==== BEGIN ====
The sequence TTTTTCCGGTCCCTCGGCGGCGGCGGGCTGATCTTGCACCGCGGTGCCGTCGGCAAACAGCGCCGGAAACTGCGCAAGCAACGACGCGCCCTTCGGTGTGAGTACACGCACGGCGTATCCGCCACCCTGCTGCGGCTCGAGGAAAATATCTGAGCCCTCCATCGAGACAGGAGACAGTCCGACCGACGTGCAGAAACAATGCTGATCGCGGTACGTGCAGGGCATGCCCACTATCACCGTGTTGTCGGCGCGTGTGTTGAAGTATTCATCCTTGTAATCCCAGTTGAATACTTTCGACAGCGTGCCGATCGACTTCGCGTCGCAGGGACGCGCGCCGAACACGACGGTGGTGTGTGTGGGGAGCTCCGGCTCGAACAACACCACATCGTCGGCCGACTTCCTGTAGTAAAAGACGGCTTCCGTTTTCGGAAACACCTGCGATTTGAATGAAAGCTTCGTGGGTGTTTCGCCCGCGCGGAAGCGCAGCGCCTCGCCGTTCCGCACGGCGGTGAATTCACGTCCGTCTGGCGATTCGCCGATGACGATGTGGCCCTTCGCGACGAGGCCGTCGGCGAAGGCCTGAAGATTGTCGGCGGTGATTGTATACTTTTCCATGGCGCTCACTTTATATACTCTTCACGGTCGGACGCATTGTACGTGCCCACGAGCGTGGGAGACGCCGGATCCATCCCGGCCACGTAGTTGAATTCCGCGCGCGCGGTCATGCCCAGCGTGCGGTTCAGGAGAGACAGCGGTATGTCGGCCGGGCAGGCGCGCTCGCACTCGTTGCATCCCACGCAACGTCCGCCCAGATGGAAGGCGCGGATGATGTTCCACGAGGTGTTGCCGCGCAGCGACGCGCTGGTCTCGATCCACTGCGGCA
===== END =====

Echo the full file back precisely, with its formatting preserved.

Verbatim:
The sequence TTTTTCCGGTCCCTCGGCGGCGGCGGGCTGATCTTGCACCGCGGTGCCGTCGGCAAACAGCGCCGGAAACTGCGCAAGCAACGACGCGCCCTTCGGTGTGAGTACACGCACGGCGTATCCGCCACCCTGCTGCGGCTCGAGGAAAATATCTGAGCCCTCCATCGAGACAGGAGACAGTCCGACCGACGTGCAGAAACAATGCTGATCGCGGTACGTGCAGGGCATGCCCACTATCACCGTGTTGTCGGCGCGTGTGTTGAAGTATTCATCCTTGTAATCCCAGTTGAATACTTTCGACAGCGTGCCGATCGACTTCGCGTCGCAGGGACGCGCGCCGAACACGACGGTGGTGTGTGTGGGGAGCTCCGGCTCGAACAACACCACATCGTCGGCCGACTTCCTGTAGTAAAAGACGGCTTCCGTTTTCGGAAACACCTGCGATTTGAATGAAAGCTTCGTGGGTGTTTCGCCCGCGCGGAAGCGCAGCGCCTCGCCGTTCCGCACGGCGGTGAATTCACGTCCGTCTGGCGATTCGCCGATGACGATGTGGCCCTTCGCGACGAGGCCGTCGGCGAAGGCCTGAAGATTGTCGGCGGTGATTGTATACTTTTCCATGGCGCTCACTTTATATACTCTTCACGGTCGGACGCATTGTACGTGCCCACGAGCGTGGGAGACGCCGGATCCATCCCGGCCACGTAGTTGAATTCCGCGCGCGCGGTCATGCCCAGCGTGCGGTTCAGGAGAGACAGCGGTATGTCGGCCGGGCAGGCGCGCTCGCACTCGTTGCATCCCACGCAACGTCCGCCCAGATGGAAGGCGCGGATGATGTTCCACGAGGTGTTGCCGCGCAGCGACGCGCTGGTCTCGATCCACTGCGGCA